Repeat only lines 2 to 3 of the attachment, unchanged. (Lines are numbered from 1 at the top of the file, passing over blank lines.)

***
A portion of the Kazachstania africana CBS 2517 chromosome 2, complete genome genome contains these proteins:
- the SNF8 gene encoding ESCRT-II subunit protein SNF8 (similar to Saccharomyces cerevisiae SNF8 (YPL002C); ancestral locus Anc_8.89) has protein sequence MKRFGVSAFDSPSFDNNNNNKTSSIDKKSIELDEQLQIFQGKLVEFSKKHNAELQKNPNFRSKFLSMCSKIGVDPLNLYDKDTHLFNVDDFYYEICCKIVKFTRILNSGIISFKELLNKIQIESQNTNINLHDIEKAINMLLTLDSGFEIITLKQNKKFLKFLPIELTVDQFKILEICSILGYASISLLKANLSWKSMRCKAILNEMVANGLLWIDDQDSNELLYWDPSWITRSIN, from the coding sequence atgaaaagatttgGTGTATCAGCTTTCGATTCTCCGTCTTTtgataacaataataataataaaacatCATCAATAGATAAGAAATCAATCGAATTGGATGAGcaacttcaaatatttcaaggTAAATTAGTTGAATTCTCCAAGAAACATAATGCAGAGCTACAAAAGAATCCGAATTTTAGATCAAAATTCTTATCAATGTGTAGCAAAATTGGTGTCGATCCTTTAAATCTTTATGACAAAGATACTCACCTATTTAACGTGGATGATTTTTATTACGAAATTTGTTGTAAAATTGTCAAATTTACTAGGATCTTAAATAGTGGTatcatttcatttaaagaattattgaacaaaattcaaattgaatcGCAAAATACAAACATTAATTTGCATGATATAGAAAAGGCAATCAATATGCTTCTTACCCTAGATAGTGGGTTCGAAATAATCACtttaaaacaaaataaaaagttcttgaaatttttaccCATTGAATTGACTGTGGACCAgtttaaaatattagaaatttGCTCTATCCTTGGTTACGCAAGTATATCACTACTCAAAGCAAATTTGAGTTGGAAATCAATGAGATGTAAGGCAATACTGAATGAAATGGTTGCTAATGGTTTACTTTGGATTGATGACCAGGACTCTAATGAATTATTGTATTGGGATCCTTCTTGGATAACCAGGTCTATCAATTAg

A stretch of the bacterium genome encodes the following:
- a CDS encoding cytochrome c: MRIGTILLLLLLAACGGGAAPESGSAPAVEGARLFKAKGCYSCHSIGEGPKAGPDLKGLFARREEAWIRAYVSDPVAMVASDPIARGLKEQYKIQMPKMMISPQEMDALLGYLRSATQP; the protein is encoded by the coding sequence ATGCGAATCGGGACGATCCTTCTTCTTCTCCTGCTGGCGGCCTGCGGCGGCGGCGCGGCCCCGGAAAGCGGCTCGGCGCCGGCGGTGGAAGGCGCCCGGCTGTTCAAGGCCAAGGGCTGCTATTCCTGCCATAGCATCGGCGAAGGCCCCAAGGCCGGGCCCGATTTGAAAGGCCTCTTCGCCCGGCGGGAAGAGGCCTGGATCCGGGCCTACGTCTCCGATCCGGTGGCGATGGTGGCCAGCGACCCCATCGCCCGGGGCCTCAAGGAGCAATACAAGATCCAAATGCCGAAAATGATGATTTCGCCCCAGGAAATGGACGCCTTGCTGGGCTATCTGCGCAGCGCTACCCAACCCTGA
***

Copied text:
- the SNF8 gene encoding ESCRT-II subunit protein SNF8 (similar to Saccharomyces cerevisiae SNF8 (YPL002C); ancestral locus Anc_8.89) has protein sequence MKRFGVSAFDSPSFDNNNNNKTSSIDKKSIELDEQLQIFQGKLVEFSKKHNAELQKNPNFRSKFLSMCSKIGVDPLNLYDKDTHLFNVDDFYYEICCKIVKFTRILNSGIISFKELLNKIQIESQNTNINLHDIEKAINMLLTLDSGFEIITLKQNKKFLKFLPIELTVDQFKILEICSILGYASISLLKANLSWKSMRCKAILNEMVANGLLWIDDQDSNELLYWDPSWITRSIN, from the coding sequence atgaaaagatttgGTGTATCAGCTTTCGATTCTCCGTCTTTtgataacaataataataataaaacatCATCAATAGATAAGAAATCAATCGAATTGGATGAGcaacttcaaatatttcaaggTAAATTAGTTGAATTCTCCAAGAAACATAATGCAGAGCTACAAAAGAATCCGAATTTTAGATCAAAATTCTTATCAATGTGTAGCAAAATTGGTGTCGATCCTTTAAATCTTTATGACAAAGATACTCACCTATTTAACGTGGATGATTTTTATTACGAAATTTGTTGTAAAATTGTCAAATTTACTAGGATCTTAAATAGTGGTatcatttcatttaaagaattattgaacaaaattcaaattgaatcGCAAAATACAAACATTAATTTGCATGATATAGAAAAGGCAATCAATATGCTTCTTACCCTAGATAGTGGGTTCGAAATAATCACtttaaaacaaaataaaaagttcttgaaatttttaccCATTGAATTGACTGTGGACCAgtttaaaatattagaaatttGCTCTATCCTTGGTTACGCAAGTATATCACTACTCAAAGCAAATTTGAGTTGGAAATCAATGAGATGTAAGGCAATACTGAATGAAATGGTTGCTAATGGTTTACTTTGGATTGATGACCAGGACTCTAATGAATTATTGTATTGGGATCCTTCTTGGATAACCAGGTCTATCAATTAg

A stretch of the bacterium genome encodes the following: